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Will Be Back With Christmas

Matthew 2:13-23

The Rev. Jon Roberts

3 January

2010

Good Shepherd Episcopal Church

Venice, FL

13 Now when they had departed, behold, an angel of the Lord appeared to Joseph in a dream and said, “Rise, take the child and his mother, and flee to Egypt, and remain there till I tell you; for Herod is about to search for the child, to destroy him.” 14 And he rose and took the child and his mother by night, and departed to Egypt, 15 and remained there until the death of Herod. This was to fulfil what the Lord had spoken by the prophet, “Out of Egypt have I called my son.” 16 Then Herod, when he saw that he had been tricked by the wise men, was in a furious rage, and he sent and killed all the male children in Bethlehem and in all that region who were two years old or under, according to the time which he had ascertained from the wise men. 17 Then was fulfilled what was spoken by the prophet Jeremiah: 18 “A voice was heard in Ramah, wailing and loud lamentation, Rachel weeping for her children; she refused to be consoled, because they were no more.” 19 But when Herod died, behold, an angel of the Lord appeared in a dream to Joseph in Egypt, saying, 20 “Rise, take the child and his mother, and go to the land of Israel, for those who sought the child’s life are dead.” 21 And he rose and took the child and his mother, and went to the land of Israel. 22 But when he heard that Archela′us reigned over Judea in place of his father Herod, he was afraid to go there, and being warned in a dream he withdrew to the district of Galilee. 23 And he went and dwelt in a city called Nazareth, that what was spoken by the prophets might be fulfilled, “He shall be called a Nazarene.”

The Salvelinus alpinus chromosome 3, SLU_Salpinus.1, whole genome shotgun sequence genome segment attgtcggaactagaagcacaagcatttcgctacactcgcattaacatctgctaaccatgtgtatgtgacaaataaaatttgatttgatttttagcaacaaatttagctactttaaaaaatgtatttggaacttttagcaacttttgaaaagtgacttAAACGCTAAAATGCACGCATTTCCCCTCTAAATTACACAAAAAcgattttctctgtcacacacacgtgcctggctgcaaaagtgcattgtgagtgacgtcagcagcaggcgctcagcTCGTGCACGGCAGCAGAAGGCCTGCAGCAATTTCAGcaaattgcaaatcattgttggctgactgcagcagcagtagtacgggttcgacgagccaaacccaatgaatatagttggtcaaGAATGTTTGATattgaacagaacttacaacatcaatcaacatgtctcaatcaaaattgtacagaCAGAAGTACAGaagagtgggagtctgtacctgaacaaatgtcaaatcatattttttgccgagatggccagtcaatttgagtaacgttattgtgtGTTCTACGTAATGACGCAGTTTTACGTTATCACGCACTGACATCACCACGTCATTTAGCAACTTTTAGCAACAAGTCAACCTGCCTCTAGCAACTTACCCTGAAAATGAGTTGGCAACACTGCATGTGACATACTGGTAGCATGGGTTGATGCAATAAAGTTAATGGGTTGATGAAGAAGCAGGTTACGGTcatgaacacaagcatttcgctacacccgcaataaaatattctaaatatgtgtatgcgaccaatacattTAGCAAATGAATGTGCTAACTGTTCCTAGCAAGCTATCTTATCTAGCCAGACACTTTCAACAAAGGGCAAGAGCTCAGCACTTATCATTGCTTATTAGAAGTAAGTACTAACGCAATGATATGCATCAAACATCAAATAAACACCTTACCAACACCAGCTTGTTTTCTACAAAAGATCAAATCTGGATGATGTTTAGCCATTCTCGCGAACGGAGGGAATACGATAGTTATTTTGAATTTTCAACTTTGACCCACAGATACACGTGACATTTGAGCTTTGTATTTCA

Will Be Back With Christmas

The Flight into Egypt, Giotto di Bondone, 1304-06
Scrovegni Chapel, Padua

Love came down at Christmas,
Love all lovely,
Love divine;
Love was born at Christmas:
star and angels gave the sign. [1]

You were summoned on Christmas Eve to let the light of Christ shine brightly wherever you go. Has the star and the angels been with you during this time? Has love come down upon you? Sometimes we don't look up until we've exhausted ourselves by looking down. It was like that for Charlie and his best friend Richard. Both group up together and led very active lives. They were both hard workers, opening a small business together. Charlie was the conservative one. Richard was more liberal. Most of the time, they worked through holidays and rarely took sick days. They were known to work through vacations too. They simply had to keep working. They lived in dream homes, built on the land left behind by their fathers. Richard lived across the road from his best friend Charlie. When they weren't at their business they worked on their land. Charlie and his wife never had children of their own. Richard and his wife had two: Robert and Joseph.

As you can imagine Charlie often called upon Robert and Joseph to mow his yard in the summers and feed the animals. He treated them as if they were his own children, and he took great pride to try and instill his own sense of hard work values in them. Robert adhered to them. He went to college. He married shortly afterwards and began his own business in town, right next to his father's business and prospered. Joseph, on the other hand, went the other way. He felt life was too short to be tied down in a small town. He needed to live; to get out and to get away. Charlie and Joseph's father discussed this often with one another. They shared different advice for how young Joseph should live. Richard felt Joseph needed some time to work things out. But Charlie pressed Joseph to buckle down, invest, and made it work.